We've tabled four amendments to Clause 136. The first would see the clause set aside altogether (stand part in Lords-speak) and stop the criminalisation of squatting; amendment 3 asks that the cost impacts be properly looked at by the government before the Clause comes into force; and the others would mitigate the effects if it is criminalised.
Next Tuesday, the Lords will have the opportunity to debate these amendments in the House and then vote on them. Here's what we want them to vote on:
Amendment 1 - Clause Stand Part
Clause 136 is unnecessary and this is a central reason for opposing its inclusion in the Bill. Despite media scaremongering, people displaced from their homes by squatters are already fully protected by existing laws.
Amendment 2 – Properties left empty for twelve months or more to be exempt from the new law
Whilst homelessness is rising rapidly, there are almost 1 million buildings lying empty in the UK (Empty Homes Agency).
Amendment 3 - Clause 136 is not commenced until the Secretary of State reports to Parliament with an assessment of its full costs to the public purse
Using government data and a methodology endorsed by a range of academics and legal practitioners, SQUASH have calculated that Clause 136 could cost £790 million over the next 5 years to the taxpayer.
Amendment 4 - Retrospective criminalisation
Section 7 of Clause 136 will criminalise those whose trespass occurred before the legislation was enacted. This sits uneasily with Article 7 of the European Convention on Human Rights, which prohibits retrospective criminalisation.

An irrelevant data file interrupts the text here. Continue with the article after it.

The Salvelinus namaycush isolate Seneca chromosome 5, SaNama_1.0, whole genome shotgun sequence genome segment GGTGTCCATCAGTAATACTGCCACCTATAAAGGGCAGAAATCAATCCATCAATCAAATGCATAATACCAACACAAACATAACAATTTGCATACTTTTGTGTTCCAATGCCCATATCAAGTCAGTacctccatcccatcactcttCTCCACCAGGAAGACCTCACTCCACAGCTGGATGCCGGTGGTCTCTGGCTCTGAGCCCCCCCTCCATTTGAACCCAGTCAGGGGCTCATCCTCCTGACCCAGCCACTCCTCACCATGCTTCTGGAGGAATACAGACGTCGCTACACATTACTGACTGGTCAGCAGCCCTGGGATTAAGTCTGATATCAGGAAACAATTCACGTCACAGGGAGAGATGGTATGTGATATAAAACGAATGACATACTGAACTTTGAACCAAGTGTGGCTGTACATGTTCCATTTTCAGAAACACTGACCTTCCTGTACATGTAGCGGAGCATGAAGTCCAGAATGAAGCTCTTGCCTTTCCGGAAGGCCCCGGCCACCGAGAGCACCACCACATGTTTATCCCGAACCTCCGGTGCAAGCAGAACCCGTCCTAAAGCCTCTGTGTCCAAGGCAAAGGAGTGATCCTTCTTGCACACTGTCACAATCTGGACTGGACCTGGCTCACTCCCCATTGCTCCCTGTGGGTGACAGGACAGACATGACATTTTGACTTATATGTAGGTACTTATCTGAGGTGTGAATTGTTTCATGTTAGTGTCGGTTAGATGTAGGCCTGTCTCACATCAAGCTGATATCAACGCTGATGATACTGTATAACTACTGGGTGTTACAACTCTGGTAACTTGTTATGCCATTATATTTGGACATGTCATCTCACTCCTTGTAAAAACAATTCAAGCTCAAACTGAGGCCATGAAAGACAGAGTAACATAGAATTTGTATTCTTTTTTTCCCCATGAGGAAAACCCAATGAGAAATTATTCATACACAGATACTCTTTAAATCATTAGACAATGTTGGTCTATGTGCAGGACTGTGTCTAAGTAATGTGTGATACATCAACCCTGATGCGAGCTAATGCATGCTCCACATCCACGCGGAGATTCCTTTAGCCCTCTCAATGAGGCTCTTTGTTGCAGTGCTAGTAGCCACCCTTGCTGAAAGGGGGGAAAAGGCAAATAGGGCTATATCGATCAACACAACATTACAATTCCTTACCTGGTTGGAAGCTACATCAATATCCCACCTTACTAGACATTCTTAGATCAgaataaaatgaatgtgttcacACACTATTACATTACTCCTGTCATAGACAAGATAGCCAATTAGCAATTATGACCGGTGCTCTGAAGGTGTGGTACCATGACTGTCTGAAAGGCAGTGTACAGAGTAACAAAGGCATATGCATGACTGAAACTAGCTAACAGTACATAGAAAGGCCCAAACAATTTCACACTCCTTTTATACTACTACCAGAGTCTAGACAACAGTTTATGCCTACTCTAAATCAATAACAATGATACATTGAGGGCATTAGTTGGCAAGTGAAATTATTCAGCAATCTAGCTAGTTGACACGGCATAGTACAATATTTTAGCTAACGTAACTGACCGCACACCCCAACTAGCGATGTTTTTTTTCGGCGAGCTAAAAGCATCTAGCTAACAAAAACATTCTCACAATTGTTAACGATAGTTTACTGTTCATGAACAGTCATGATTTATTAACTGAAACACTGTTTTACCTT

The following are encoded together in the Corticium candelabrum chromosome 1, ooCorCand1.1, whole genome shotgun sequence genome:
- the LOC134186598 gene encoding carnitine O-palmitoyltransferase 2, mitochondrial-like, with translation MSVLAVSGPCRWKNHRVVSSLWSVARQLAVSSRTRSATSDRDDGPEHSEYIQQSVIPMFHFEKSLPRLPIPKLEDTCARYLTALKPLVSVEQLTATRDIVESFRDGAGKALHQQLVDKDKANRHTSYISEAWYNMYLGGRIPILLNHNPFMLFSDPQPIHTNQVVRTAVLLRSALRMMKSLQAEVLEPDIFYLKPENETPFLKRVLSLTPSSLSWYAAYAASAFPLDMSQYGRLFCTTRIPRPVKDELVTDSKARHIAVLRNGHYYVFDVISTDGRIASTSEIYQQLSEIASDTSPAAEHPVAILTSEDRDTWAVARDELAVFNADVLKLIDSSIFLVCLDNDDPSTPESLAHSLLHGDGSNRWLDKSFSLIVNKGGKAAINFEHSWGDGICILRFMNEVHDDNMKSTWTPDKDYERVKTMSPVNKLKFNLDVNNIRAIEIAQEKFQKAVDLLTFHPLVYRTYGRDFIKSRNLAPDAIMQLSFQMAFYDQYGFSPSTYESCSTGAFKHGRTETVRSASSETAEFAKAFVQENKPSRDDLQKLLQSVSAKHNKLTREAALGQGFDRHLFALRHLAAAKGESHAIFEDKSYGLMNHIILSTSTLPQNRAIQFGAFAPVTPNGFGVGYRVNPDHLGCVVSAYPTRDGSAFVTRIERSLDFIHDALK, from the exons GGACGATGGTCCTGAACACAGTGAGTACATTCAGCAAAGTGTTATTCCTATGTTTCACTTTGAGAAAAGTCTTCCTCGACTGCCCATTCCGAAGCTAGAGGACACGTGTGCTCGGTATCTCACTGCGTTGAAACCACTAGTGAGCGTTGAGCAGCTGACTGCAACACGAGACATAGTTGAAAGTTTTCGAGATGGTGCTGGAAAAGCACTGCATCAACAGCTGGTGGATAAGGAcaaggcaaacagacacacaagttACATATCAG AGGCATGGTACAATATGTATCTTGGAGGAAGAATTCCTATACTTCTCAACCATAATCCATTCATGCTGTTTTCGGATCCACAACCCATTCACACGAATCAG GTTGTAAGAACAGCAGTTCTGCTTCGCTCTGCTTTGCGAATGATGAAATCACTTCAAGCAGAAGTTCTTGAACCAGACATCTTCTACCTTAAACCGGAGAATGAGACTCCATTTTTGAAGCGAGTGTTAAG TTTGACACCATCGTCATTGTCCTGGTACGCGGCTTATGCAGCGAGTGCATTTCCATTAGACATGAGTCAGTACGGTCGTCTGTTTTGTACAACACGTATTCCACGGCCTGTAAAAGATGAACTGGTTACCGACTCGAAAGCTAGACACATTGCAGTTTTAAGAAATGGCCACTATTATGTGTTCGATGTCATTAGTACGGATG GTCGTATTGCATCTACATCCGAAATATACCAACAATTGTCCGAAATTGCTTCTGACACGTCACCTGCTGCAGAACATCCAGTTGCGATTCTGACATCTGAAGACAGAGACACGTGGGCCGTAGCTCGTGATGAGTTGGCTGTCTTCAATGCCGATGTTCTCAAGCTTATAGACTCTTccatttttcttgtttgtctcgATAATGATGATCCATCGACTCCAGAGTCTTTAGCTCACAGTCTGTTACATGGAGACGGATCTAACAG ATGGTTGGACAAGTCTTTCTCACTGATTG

Amendment 5 - Defining residential
There is imprecision with regards to the definition of “residential”. To accord with the intention of legislators - the protection of homeowners - this definition should be clarified and restricted to use classes C3 (dwellings, houses, flats, apartments) or C4 (houses of multiple occupation).
See the amendments in full
Saturday, 24 March 2012
It’s a dreamy start in the Kentish Town Forum. The Shins open their first London set in five years with a stripped-back version of Chutes Too Narrow favourite ‘Kissing The Lipless’, all plinky-plonky xylophone sounds, spotlights and strained vocals. And though it starts deliberately softly, the crowd are right there in full voice by about the third line; there’s a lot of love in the room tonight.
In the last half-decade, lead singer and guitarist James Mercer has been busy with other projects (Broken Bells and, erm, his family). He’s replaced the entire line-up of his band since Wincing The Night Away and signed the new recruits up to his own record label, Aural Apothecary. It’s a harsh-sounding turn of events on paper, but then again, Mercer’s always been the axis round which The Shins revolved, and anyway the unfamiliar cast is very well received indeed. ‘So Says I’ is second up and receives the kind of applause most would be happy with for their second-to-last song. In this opening section there are a few mistakes, a few missed beats and half-forgotten lines, granted, but nobody seems to care. Certainly not The Shins, who strum straight through it in their stride.